Applying a business model based on marketing theory to clinical trials can give a consistent framework for planning and managing patient recruitment, say academics.
The need to overcome slow patient recruitment is driving the development of novel strategies, one of which is the adoption of business and marketing strategies. Although superficially very different, some believe business and clinical trials share many similarities.
Businesses strive to find customers and encourage them to buy what is on offer, clinical trials strive to find doctors and patients/volunteers and encourage them to sign up and stay on board, says the review published in the journal Trials.
The review looks at three studies, CRASH-2, TXT2STOP and LIFELAX, which used the business model to develop clinical trial processes, for diagnostics and as an audit tool respectively.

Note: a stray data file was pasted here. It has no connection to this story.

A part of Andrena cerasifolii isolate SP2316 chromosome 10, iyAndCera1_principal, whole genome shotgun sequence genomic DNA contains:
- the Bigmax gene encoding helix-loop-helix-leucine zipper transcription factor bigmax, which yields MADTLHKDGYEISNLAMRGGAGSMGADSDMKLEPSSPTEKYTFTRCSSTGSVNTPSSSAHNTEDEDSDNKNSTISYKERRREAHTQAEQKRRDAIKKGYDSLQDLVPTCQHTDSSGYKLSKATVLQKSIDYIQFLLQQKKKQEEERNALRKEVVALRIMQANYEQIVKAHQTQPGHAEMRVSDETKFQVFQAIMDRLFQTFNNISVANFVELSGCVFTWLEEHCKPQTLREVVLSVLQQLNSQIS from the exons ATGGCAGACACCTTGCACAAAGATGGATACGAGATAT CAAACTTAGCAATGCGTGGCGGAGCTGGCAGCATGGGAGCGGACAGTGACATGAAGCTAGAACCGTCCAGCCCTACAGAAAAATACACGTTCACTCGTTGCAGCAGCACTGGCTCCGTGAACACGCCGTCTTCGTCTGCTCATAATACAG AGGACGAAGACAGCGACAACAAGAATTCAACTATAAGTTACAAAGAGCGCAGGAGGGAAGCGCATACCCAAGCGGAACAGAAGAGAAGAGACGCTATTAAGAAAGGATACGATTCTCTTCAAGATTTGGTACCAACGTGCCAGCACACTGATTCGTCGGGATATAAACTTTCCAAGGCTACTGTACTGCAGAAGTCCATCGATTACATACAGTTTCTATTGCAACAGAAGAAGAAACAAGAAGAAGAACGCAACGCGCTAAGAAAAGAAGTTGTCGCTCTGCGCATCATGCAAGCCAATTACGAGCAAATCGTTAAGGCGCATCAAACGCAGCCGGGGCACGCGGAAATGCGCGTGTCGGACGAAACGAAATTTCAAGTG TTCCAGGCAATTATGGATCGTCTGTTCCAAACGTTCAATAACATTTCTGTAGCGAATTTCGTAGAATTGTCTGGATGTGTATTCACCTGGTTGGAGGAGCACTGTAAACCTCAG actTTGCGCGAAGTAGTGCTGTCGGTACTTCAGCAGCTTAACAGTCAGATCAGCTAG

In the TXT2STOP trial, a study of smoking cessation support via text message, application of the business model resulted in a new conceptualisation of recruitment. This recognised the trial was being promoted to three distinct groups: directly to smokers; primary care teams; and smoking cessation services.
Recognising these groups led to the trial team identifying factors which would encourage them to participate and, conversely, elements likely to put them off. After adopting a strategy based around this knowledge the trial recruited 4,744 participants in 10 months; prior to the shift 1,056 had been recruited in eight and a half months.
The business model was proposed in a 2007 Trials paper. In the paper clinical trials were broken down into four units: building brand values; product and market planning; making the sale; and maintaining engagement.
Each unit, which includes three sub-units, uses business terminology but can be applied to the process of recruiting patients to a clinical trial. For instance, the building brand values component conveys what the trial 'stands for' to potential participants and collaborators.